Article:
auntdot, Andy said he would consider food miles in relation to foods unique to the area. I took that to mean the area in which he lived. right andy?

I also place great emphasis on purchasing high quality ingredents, including olive oil from spain, greece and italy. I would not consider finding other options regarding foods like that.
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Old 01-29-2008, 09:26 AM   #14
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I've never thought about how many miles food travels. I just look for ther freshest best product I can find. If given the choice, I do prefer Citrus from Texas, Onions from Gerogia, Sweet Potatoes from Mississippi, Russets from Colorada etc. to name a few. Then of course local products are always a plus!
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Old 01-29-2008, 10:03 AM   #15
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Quote:
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I've never thought about how many miles food travels. I just look for ther freshest best product I can find. If given the choice, I do prefer Citrus from Texas, Onions from Gerogia, Sweet Potatoes from Mississippi, Russets from Colorada etc. to name a few. Then of course local products are always a plus!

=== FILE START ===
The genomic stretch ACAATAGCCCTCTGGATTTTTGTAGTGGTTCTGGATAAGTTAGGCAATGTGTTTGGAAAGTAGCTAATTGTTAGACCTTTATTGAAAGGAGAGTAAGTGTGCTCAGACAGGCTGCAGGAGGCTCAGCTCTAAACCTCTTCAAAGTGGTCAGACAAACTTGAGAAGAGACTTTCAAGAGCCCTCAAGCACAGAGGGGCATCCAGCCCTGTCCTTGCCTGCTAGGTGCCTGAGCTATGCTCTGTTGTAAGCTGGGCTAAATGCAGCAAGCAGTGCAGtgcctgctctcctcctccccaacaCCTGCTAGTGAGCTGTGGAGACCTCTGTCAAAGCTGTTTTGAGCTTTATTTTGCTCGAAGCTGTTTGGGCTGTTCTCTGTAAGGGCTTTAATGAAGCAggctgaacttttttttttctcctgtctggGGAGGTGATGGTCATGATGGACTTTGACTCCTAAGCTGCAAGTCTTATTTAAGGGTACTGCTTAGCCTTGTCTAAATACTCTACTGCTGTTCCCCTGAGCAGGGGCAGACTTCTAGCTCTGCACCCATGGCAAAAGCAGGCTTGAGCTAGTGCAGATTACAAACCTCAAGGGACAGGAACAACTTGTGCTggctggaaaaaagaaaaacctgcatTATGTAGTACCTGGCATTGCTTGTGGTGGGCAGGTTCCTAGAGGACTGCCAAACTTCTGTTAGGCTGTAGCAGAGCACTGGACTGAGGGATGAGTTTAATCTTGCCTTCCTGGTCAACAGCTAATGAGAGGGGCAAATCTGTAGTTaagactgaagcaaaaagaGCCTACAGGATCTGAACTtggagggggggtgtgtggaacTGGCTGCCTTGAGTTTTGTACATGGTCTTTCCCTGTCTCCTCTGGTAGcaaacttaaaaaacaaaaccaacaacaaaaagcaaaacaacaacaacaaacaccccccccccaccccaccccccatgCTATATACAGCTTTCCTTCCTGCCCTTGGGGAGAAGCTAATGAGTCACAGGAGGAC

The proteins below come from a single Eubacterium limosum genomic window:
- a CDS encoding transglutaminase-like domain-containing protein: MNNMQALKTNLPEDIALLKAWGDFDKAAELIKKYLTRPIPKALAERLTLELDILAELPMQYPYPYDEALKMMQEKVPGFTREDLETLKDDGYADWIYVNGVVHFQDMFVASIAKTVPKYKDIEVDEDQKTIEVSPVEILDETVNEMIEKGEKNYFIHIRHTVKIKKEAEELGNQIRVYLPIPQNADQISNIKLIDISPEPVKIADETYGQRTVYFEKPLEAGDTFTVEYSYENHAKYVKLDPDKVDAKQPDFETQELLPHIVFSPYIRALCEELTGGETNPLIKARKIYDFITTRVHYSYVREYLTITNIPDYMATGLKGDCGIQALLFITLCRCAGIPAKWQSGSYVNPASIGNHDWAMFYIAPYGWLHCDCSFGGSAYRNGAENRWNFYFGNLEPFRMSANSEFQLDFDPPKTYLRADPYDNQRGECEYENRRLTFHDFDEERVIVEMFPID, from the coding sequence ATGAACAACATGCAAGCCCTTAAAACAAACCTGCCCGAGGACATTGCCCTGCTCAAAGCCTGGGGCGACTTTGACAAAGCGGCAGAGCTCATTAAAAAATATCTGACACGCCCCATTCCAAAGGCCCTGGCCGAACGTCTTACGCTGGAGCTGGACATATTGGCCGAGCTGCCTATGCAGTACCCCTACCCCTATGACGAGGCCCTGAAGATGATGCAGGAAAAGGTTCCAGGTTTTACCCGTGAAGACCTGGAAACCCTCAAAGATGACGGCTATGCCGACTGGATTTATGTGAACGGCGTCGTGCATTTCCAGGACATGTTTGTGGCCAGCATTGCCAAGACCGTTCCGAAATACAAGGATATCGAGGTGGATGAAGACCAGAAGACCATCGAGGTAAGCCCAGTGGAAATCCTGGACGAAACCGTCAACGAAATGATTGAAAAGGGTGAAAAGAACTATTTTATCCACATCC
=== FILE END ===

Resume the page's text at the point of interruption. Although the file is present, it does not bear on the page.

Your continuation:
well UB, I hadn't thought of it either, just something those dang "greenies" have come up, and I'm just trying to figure out if it makes any sense. And where do you prefer your catfish to derive from?
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Old 01-29-2008, 10:11 AM   #16
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And where do you prefer your catfish to derive from?
Ah...that's a tuff one Miss Beth....Mississippi???
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Old 01-29-2008, 10:34 AM   #17
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I've never really thought of it. And, I don't know that I want to start
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Old 01-29-2008, 12:26 PM   #18